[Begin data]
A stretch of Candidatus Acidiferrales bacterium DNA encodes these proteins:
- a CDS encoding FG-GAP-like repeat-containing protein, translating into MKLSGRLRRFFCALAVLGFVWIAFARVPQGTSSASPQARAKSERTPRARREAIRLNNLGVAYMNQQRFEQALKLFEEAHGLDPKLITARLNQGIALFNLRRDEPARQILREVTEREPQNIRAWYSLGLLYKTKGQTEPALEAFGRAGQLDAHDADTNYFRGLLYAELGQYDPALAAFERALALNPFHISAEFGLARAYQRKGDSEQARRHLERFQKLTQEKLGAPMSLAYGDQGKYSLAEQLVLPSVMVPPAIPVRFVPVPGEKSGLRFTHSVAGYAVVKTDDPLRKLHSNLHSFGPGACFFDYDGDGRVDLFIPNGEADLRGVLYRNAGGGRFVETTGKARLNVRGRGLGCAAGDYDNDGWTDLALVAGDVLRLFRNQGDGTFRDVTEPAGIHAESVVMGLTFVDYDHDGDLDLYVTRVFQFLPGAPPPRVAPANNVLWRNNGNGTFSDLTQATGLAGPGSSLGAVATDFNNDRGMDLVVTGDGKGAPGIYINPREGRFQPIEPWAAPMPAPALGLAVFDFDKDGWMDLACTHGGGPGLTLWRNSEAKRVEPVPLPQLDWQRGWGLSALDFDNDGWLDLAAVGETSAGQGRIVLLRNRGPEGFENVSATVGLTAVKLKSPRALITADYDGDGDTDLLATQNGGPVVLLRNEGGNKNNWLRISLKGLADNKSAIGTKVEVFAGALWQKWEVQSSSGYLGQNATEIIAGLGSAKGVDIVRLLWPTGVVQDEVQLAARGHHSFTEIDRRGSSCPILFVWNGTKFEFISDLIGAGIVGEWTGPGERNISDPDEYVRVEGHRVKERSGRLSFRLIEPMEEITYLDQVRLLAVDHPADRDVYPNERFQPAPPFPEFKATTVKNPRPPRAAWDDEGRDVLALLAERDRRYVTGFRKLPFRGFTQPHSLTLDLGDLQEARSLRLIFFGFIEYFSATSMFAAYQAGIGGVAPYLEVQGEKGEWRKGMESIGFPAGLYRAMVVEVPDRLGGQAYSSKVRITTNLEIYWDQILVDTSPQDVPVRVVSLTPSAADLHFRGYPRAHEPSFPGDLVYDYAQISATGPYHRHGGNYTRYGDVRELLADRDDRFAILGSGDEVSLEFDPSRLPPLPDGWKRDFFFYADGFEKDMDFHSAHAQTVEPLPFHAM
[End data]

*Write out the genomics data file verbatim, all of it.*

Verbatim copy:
A stretch of Candidatus Acidiferrales bacterium DNA encodes these proteins:
- a CDS encoding FG-GAP-like repeat-containing protein, translating into MKLSGRLRRFFCALAVLGFVWIAFARVPQGTSSASPQARAKSERTPRARREAIRLNNLGVAYMNQQRFEQALKLFEEAHGLDPKLITARLNQGIALFNLRRDEPARQILREVTEREPQNIRAWYSLGLLYKTKGQTEPALEAFGRAGQLDAHDADTNYFRGLLYAELGQYDPALAAFERALALNPFHISAEFGLARAYQRKGDSEQARRHLERFQKLTQEKLGAPMSLAYGDQGKYSLAEQLVLPSVMVPPAIPVRFVPVPGEKSGLRFTHSVAGYAVVKTDDPLRKLHSNLHSFGPGACFFDYDGDGRVDLFIPNGEADLRGVLYRNAGGGRFVETTGKARLNVRGRGLGCAAGDYDNDGWTDLALVAGDVLRLFRNQGDGTFRDVTEPAGIHAESVVMGLTFVDYDHDGDLDLYVTRVFQFLPGAPPPRVAPANNVLWRNNGNGTFSDLTQATGLAGPGSSLGAVATDFNNDRGMDLVVTGDGKGAPGIYINPREGRFQPIEPWAAPMPAPALGLAVFDFDKDGWMDLACTHGGGPGLTLWRNSEAKRVEPVPLPQLDWQRGWGLSALDFDNDGWLDLAAVGETSAGQGRIVLLRNRGPEGFENVSATVGLTAVKLKSPRALITADYDGDGDTDLLATQNGGPVVLLRNEGGNKNNWLRISLKGLADNKSAIGTKVEVFAGALWQKWEVQSSSGYLGQNATEIIAGLGSAKGVDIVRLLWPTGVVQDEVQLAARGHHSFTEIDRRGSSCPILFVWNGTKFEFISDLIGAGIVGEWTGPGERNISDPDEYVRVEGHRVKERSGRLSFRLIEPMEEITYLDQVRLLAVDHPADRDVYPNERFQPAPPFPEFKATTVKNPRPPRAAWDDEGRDVLALLAERDRRYVTGFRKLPFRGFTQPHSLTLDLGDLQEARSLRLIFFGFIEYFSATSMFAAYQAGIGGVAPYLEVQGEKGEWRKGMESIGFPAGLYRAMVVEVPDRLGGQAYSSKVRITTNLEIYWDQILVDTSPQDVPVRVVSLTPSAADLHFRGYPRAHEPSFPGDLVYDYAQISATGPYHRHGGNYTRYGDVRELLADRDDRFAILGSGDEVSLEFDPSRLPPLPDGWKRDFFFYADGFEKDMDFHSAHAQTVEPLPFHAM